Tony Cragg’s latest body of work is currently on display at the Marian Goodman Gallery through March 10. The show consists of 15 of the sculptor’s pieces, all of which were made in the last five years utilizing a wide variety of materials including plywood, bronze, and stone. Accompanying this exhibition are several large-scale pieces by the artist in The Sculpture Garden at 590 Madison Avenue.
Born in Liverpool, Cragg began as a laboratory technician at the Natural Rubber Producers Research Association, a place that may have primed him for his later work as a material-driven sculptor. After his time at the lab, Cragg began to pursue an education in art. He attended multiple schools including Gloucestershire College of Art and Design, Cheltenham College, and the Royal College of Art in London. During his time studying, he met fellow sculptors Richard Long and Bill Woodrow, who no doubt influenced each other. Post university, Cragg has spent most of his time in Wuppertal, Germany.
The various factors that have influenced Cragg’s work are evident in this show. Considering his time spent in the laboratory, the English countryside he was exposed to at a young age, and his travels through urban Europe and America, the viewer can begin to understand the artist’s interest in surface, form, and materials. Many of the shapes he creates are organic and resemble naturally occurring entities in nature; the entirely wooden piece, Lost in Thought, is the color of river rock and with its finely striated surface, rounded folds, and cavernous interior, looks as if time and water had eroded the massive stone to produce a purely natural object.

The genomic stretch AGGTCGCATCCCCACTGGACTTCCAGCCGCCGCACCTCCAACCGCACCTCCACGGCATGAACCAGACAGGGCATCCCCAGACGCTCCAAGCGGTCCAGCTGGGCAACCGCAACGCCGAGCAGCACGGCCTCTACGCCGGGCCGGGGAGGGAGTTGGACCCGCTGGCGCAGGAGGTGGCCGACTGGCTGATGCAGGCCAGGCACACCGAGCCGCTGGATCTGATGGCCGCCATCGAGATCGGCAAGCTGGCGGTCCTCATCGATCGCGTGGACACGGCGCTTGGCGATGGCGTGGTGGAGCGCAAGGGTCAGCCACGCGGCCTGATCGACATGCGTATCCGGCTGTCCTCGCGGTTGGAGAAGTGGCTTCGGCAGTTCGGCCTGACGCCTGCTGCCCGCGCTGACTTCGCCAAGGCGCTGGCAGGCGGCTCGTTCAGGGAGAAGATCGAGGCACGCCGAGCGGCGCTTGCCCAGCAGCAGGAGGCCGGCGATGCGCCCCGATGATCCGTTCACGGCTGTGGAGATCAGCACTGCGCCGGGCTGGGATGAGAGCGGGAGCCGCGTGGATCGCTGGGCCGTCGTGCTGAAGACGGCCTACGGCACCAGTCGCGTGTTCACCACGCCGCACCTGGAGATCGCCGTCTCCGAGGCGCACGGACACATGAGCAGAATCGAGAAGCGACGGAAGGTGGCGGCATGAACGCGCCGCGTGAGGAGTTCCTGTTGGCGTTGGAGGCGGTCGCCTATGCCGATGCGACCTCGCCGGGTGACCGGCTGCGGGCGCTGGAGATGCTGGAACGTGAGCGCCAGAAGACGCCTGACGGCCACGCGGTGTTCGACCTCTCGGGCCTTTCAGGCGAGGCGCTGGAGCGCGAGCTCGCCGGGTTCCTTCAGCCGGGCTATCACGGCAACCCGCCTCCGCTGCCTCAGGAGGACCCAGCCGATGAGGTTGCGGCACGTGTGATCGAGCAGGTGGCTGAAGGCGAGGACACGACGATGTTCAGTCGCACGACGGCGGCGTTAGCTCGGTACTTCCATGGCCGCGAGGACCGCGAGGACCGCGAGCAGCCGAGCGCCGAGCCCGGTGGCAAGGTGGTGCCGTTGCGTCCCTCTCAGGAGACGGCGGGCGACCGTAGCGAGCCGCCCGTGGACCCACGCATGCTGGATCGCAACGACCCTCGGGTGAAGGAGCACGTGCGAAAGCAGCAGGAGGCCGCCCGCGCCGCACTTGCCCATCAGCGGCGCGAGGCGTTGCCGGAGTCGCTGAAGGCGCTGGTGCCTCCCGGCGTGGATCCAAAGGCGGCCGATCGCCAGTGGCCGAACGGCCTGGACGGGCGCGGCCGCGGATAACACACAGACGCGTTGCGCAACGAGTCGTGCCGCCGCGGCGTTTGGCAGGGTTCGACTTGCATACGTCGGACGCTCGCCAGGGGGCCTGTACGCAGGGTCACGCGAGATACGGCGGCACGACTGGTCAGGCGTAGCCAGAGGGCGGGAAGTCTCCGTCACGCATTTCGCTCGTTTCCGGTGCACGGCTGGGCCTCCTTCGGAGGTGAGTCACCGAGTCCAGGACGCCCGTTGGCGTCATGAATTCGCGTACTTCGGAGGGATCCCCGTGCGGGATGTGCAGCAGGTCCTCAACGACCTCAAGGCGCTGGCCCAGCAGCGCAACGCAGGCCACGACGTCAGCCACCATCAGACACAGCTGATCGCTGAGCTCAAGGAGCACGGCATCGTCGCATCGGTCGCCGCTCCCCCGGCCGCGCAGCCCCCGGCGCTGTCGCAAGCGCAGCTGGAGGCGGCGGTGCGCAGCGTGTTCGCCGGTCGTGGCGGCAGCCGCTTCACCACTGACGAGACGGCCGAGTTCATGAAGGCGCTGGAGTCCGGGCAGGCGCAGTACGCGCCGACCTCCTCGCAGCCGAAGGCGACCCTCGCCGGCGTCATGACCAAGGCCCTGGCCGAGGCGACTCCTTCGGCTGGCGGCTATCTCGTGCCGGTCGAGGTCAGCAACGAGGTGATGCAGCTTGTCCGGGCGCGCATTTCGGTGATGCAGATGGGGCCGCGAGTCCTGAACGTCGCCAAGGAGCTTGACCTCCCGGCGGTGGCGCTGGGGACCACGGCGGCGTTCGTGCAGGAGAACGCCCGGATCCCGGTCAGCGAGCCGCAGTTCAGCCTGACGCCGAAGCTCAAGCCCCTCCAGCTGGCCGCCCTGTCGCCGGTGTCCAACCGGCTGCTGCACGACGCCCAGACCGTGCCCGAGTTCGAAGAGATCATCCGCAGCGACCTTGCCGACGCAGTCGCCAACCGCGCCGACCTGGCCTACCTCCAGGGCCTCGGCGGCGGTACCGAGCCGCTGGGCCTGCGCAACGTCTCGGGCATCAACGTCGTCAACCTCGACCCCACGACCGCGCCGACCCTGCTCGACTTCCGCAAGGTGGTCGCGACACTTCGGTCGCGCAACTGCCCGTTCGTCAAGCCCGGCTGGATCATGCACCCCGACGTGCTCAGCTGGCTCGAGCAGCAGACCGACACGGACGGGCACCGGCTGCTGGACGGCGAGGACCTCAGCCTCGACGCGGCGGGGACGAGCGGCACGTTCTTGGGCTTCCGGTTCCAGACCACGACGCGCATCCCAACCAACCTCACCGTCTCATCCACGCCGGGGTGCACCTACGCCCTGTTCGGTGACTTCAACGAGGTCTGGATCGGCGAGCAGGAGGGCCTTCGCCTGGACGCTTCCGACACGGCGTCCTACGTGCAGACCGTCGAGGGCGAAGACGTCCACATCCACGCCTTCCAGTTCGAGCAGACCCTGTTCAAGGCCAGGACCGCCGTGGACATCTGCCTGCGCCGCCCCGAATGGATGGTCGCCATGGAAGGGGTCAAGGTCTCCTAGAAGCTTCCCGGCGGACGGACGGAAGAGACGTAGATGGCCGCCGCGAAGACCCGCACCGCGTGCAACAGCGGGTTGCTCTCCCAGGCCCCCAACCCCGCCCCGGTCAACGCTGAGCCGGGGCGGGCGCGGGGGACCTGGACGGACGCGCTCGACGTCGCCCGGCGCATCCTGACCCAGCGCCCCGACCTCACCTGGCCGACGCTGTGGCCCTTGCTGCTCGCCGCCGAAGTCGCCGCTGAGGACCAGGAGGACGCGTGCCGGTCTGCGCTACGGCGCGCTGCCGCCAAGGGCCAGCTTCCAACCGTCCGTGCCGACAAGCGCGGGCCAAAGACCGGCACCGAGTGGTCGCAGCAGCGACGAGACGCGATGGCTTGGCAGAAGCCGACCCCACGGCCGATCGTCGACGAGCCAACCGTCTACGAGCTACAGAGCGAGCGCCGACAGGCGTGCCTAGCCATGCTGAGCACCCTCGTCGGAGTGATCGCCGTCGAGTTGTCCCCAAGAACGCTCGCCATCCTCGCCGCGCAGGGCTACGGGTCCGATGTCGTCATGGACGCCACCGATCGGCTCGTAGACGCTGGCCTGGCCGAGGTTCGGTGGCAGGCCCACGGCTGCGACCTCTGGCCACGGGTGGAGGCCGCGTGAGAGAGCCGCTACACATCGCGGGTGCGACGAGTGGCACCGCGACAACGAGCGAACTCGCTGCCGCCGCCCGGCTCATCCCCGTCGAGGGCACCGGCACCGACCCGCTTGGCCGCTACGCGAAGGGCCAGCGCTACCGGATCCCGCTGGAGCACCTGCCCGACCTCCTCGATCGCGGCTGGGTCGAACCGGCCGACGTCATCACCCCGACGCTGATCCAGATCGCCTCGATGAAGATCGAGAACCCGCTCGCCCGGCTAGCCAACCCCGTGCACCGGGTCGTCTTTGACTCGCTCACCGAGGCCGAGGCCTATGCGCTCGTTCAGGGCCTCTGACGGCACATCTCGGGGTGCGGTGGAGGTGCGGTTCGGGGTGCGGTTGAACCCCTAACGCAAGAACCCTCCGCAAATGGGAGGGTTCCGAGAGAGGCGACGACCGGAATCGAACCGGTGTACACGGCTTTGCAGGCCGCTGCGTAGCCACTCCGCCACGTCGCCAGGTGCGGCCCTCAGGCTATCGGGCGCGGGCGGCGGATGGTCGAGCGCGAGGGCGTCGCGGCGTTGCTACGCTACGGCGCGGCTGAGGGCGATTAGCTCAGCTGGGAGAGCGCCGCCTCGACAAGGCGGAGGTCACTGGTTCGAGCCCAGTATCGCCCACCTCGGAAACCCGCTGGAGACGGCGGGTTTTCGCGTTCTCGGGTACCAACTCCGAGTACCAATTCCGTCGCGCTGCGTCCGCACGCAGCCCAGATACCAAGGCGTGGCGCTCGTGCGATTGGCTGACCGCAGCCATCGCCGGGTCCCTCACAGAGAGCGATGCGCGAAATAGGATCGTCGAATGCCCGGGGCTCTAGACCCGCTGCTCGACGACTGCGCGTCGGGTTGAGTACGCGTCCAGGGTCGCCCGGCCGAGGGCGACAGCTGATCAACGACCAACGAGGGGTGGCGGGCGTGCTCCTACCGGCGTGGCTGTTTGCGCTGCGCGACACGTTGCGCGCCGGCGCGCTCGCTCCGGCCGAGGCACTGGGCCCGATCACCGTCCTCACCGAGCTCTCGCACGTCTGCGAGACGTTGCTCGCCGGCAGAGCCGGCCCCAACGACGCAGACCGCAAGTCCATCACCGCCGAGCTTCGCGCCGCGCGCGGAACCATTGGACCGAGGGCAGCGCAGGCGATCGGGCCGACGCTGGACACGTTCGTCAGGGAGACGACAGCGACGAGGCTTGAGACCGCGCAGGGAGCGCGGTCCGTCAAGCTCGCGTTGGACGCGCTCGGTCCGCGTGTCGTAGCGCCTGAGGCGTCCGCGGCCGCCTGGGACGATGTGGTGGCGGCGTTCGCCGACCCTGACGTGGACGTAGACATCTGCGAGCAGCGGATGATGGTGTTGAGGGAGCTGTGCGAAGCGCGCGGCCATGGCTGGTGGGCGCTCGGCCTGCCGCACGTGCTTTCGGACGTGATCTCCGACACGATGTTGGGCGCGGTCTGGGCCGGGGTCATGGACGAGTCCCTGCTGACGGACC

Cragg spends a great deal of time on each piece and works on each one himself, up until the time he may deliver the work to a foundry. Wood is the unifying material throughout this entire body of work; each of the bronze and metal pieces are cast out of wood. Each piece has undergone a very specific treatment process, and results for the most part in large organic shapes that resemble rock formations, juxtaposed to pieces like Thinking in Circles, that evoke a more mechanical universe.
Cragg creates silhouettes that seem to flow like water and move in front of the viewer’s eyes. The smooth surface textures, along with the overlapping and interlocking layers, and the emphasis of both negative and positive space, allow these figures to move while standing still. These pieces have a multi-surface, cubist quality to them, and although one might say they are completely abstract, they echo the natural world and all its figures.
– R. Willis